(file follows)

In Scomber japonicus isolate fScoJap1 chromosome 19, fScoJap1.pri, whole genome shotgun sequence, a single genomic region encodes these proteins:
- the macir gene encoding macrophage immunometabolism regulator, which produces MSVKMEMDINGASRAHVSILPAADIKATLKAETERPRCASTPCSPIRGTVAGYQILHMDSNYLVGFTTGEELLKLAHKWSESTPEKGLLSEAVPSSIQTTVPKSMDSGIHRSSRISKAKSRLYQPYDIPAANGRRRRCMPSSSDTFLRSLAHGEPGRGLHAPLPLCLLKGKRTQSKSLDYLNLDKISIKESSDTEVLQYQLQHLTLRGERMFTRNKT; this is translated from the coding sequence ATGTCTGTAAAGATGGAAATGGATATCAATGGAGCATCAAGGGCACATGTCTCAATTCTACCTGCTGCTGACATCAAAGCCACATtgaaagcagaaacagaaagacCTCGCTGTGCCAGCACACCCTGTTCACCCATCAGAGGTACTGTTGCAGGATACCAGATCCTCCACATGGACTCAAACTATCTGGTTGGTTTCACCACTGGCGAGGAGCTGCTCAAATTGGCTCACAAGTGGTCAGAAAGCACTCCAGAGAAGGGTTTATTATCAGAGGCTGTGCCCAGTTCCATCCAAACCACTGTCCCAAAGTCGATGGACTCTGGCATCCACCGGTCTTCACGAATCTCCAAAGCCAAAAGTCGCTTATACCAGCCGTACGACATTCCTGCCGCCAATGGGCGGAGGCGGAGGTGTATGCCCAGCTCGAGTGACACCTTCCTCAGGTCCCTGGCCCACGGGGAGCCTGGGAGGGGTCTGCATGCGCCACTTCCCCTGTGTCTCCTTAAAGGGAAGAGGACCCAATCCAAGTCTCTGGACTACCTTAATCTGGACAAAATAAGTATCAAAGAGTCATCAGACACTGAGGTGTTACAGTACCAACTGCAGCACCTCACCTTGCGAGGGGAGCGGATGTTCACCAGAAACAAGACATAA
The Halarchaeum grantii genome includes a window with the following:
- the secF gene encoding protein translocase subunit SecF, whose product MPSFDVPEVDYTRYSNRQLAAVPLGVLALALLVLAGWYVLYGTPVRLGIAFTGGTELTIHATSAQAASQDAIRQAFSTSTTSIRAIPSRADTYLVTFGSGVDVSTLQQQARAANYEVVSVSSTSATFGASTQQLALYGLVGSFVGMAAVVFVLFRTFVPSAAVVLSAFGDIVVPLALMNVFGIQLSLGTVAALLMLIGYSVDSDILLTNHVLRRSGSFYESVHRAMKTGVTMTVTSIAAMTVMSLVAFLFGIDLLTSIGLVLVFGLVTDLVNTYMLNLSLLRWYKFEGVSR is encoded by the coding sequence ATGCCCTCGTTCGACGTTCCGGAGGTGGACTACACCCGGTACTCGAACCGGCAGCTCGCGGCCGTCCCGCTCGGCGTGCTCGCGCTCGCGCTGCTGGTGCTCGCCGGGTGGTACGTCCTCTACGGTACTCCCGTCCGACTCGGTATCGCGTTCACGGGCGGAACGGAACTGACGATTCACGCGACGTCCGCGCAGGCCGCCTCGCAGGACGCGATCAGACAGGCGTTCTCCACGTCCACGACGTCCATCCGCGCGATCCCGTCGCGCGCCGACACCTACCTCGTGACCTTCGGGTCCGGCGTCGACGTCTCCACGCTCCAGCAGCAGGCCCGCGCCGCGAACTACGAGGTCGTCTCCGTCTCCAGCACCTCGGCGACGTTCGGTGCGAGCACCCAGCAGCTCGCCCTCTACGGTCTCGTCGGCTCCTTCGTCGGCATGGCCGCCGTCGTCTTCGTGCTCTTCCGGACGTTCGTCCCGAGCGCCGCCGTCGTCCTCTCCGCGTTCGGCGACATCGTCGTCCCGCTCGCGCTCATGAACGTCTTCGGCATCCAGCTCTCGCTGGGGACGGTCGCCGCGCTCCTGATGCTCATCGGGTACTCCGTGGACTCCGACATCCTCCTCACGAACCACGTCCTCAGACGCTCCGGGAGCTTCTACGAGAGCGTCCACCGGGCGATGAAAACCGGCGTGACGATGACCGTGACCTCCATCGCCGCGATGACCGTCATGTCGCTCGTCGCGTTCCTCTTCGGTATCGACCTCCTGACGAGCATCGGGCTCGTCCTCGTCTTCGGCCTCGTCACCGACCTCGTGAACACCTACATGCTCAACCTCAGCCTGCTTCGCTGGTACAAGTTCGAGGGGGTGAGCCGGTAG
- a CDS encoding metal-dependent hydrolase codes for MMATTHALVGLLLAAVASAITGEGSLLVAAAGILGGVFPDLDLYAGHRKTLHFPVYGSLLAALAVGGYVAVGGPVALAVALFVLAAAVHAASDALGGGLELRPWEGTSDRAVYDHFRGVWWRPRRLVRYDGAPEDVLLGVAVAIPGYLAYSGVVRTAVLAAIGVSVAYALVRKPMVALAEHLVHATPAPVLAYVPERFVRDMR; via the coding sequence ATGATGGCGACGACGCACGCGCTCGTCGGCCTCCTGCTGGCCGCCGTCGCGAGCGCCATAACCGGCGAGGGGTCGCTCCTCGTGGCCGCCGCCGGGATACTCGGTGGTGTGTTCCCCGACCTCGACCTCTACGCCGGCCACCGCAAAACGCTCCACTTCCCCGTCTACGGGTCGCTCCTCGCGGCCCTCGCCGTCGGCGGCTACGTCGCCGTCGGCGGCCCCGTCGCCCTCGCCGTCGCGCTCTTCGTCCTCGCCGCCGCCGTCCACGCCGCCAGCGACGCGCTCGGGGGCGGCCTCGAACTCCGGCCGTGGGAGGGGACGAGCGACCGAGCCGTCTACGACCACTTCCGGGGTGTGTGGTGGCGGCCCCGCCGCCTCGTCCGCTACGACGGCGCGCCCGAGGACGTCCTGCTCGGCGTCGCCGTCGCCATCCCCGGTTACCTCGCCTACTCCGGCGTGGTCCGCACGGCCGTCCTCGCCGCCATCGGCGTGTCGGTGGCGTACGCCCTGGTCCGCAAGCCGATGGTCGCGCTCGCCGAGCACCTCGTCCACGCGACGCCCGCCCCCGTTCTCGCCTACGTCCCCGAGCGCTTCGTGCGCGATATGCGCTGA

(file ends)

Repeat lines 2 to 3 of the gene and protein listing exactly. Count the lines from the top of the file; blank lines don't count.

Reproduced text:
- the macir gene encoding macrophage immunometabolism regulator, which produces MSVKMEMDINGASRAHVSILPAADIKATLKAETERPRCASTPCSPIRGTVAGYQILHMDSNYLVGFTTGEELLKLAHKWSESTPEKGLLSEAVPSSIQTTVPKSMDSGIHRSSRISKAKSRLYQPYDIPAANGRRRRCMPSSSDTFLRSLAHGEPGRGLHAPLPLCLLKGKRTQSKSLDYLNLDKISIKESSDTEVLQYQLQHLTLRGERMFTRNKT; this is translated from the coding sequence ATGTCTGTAAAGATGGAAATGGATATCAATGGAGCATCAAGGGCACATGTCTCAATTCTACCTGCTGCTGACATCAAAGCCACATtgaaagcagaaacagaaagacCTCGCTGTGCCAGCACACCCTGTTCACCCATCAGAGGTACTGTTGCAGGATACCAGATCCTCCACATGGACTCAAACTATCTGGTTGGTTTCACCACTGGCGAGGAGCTGCTCAAATTGGCTCACAAGTGGTCAGAAAGCACTCCAGAGAAGGGTTTATTATCAGAGGCTGTGCCCAGTTCCATCCAAACCACTGTCCCAAAGTCGATGGACTCTGGCATCCACCGGTCTTCACGAATCTCCAAAGCCAAAAGTCGCTTATACCAGCCGTACGACATTCCTGCCGCCAATGGGCGGAGGCGGAGGTGTATGCCCAGCTCGAGTGACACCTTCCTCAGGTCCCTGGCCCACGGGGAGCCTGGGAGGGGTCTGCATGCGCCACTTCCCCTGTGTCTCCTTAAAGGGAAGAGGACCCAATCCAAGTCTCTGGACTACCTTAATCTGGACAAAATAAGTATCAAAGAGTCATCAGACACTGAGGTGTTACAGTACCAACTGCAGCACCTCACCTTGCGAGGGGAGCGGATGTTCACCAGAAACAAGACATAA
The Halarchaeum grantii genome includes a window with the following: